As a result, because they don’t want to put volunteers at risk of contracting the virus, some food banks are functioning with decreased staff, trying to fill the roles that community volunteers would normally fill. Shifting to a drive-through model helps with social distancing for the public, but it requires more hands on deck from the food bank’s side. It takes a lot of bodies to coordinate the packaging and delivery of food and supplies to waiting vehicles. In some cities, car lines stretch for miles. In San Antonio, Texas, 10,000 cars lined up for a pop-up distribution center on a single day. A typical day services 400. Eric Cooper, president of that food bank, told The Guardian he fears they will soon have to ration food given to families.

Where I live in Brevard, as well as in other communities across the nation, local organizations and ministries have stepped in to help distribute meals to folks in need who can’t make it in person to the food pantry. Donald says this extra help has been vital to getting food distributed with “as little person-to-person interaction as necessary.”

But food bank directors are worried that federal assistance and public donations won’t sustain them. Costs have tripled for some, even as demand has increased up to ten-fold or more. Donald points out, “Just like grocery stores, we have the added strain of trying to procure and stock the food on our shelves — except we have to do it through donations and using our own cash reserves. There is supposed to be an additional $400 million for emergency food coming through the Family First Coronavirus Response Act, but because of the process of distributing the funding through the states, then down to the local level, no one has been able to give us an idea of when we are likely to start seeing that support.”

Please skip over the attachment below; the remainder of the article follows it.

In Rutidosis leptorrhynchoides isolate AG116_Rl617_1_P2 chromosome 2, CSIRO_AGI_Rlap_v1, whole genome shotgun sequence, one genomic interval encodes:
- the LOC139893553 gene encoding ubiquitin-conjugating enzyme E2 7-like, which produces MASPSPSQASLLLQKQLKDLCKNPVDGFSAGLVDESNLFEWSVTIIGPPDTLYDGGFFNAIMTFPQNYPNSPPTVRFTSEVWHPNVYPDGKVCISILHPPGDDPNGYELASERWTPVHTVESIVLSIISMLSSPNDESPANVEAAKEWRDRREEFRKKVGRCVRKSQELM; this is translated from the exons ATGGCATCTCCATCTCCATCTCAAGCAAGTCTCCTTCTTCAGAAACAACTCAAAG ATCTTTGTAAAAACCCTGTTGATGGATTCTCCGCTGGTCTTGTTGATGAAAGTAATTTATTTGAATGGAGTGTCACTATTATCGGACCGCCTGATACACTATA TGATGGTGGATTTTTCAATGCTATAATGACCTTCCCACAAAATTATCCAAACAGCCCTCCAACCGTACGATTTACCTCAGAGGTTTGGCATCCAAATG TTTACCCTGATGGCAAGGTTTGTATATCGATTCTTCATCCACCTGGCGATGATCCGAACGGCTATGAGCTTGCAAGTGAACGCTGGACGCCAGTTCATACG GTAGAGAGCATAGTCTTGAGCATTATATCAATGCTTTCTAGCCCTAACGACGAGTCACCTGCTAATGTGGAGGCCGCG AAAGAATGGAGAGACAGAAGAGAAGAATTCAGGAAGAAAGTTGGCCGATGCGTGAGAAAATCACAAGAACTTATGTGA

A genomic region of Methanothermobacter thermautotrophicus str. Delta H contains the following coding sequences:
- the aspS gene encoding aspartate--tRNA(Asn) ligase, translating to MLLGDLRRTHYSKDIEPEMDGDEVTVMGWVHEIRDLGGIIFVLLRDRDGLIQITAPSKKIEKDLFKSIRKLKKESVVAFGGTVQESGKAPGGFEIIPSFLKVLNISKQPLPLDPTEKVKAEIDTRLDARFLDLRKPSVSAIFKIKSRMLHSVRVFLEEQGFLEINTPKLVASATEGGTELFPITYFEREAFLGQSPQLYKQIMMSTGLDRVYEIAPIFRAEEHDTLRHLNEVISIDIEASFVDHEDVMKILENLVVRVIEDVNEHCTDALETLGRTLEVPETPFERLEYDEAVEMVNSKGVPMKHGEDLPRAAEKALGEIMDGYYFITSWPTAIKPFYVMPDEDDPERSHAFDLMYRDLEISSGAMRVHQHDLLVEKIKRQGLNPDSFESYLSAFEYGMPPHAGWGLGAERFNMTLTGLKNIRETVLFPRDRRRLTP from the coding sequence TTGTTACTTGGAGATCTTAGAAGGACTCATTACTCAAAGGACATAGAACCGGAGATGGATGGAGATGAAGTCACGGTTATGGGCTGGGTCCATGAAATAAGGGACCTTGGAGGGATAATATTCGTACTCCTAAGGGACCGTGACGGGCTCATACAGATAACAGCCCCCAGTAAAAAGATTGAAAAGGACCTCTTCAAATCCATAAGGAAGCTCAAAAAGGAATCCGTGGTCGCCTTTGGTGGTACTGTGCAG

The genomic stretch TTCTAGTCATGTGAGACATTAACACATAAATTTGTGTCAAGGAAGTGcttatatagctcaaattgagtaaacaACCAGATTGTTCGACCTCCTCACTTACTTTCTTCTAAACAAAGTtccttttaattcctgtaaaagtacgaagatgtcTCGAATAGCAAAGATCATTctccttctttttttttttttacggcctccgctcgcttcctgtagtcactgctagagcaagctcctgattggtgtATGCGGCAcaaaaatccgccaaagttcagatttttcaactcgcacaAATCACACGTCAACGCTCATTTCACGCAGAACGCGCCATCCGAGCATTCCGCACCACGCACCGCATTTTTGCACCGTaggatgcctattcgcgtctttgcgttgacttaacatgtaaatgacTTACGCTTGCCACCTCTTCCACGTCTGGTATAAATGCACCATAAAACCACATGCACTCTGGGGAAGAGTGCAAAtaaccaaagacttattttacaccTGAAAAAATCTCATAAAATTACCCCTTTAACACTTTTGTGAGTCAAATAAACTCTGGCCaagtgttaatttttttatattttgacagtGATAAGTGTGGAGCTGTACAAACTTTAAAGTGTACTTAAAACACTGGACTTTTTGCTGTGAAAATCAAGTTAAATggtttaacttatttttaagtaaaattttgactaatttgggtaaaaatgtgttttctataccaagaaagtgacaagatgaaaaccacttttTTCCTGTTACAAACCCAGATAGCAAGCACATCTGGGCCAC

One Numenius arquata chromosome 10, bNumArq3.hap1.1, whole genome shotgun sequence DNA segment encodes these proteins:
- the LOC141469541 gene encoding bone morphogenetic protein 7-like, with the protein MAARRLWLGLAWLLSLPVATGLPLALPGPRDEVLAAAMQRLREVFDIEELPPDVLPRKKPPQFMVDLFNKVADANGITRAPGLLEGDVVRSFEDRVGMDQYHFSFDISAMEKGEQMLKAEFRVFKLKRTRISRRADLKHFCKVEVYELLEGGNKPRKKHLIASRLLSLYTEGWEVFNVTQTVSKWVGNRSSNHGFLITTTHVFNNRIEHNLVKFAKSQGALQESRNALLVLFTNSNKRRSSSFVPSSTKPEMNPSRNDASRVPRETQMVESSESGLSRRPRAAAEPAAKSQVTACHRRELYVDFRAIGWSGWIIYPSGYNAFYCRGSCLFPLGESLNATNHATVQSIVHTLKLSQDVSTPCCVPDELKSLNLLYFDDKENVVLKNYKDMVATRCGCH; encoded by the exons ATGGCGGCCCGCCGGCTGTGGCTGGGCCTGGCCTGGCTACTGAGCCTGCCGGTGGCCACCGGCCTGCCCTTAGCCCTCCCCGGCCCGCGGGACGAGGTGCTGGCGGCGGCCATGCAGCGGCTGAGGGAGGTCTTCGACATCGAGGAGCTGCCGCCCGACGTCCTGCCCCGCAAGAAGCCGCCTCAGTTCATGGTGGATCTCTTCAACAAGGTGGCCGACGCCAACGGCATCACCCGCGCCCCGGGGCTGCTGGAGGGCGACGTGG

Volunteers prepare food donations from the Second Harvest Food Bank of Central Florida for distribution to needy families at a drive through event on April 17, 2020 at the New Jerusalem Church in Kissimmee, Florida. NurPhoto/Getty

In the meantime, food banks turn to their local communities to try to fill that gap. In Brevard County, Florida, local residents and organizations have stepped up in a big way, but for the South Brevard Sharing Center and other food banks across the nation, it’s a real and pressing concern that their shortfalls will be too great to be met with public donations.

If you are in a position to offer help, your local food bank almost certainly could use it. Donald tells Scary Mommy that the thing food pantries need most right now is monetary donations. Money is better to donate than food since established food pantries will have partnerships that enable them to stretch the value of a dollar by buying food and other needed items at a discount or in bulk. They can also use donated cash to increase their capacity with more shelving, refrigeration, bags, boxes, PPE, etc.

Finding your local food pantry is as simple as googling “local food pantry.” And remember that any amount helps, whether it’s five dollars or five hundred. “We’ve seen a significant increase in households needing food pantry services every single week,” Donald says, “and we don’t see there being an end to that trajectory, even after things get ‘back to normal.’”

This article was originally published on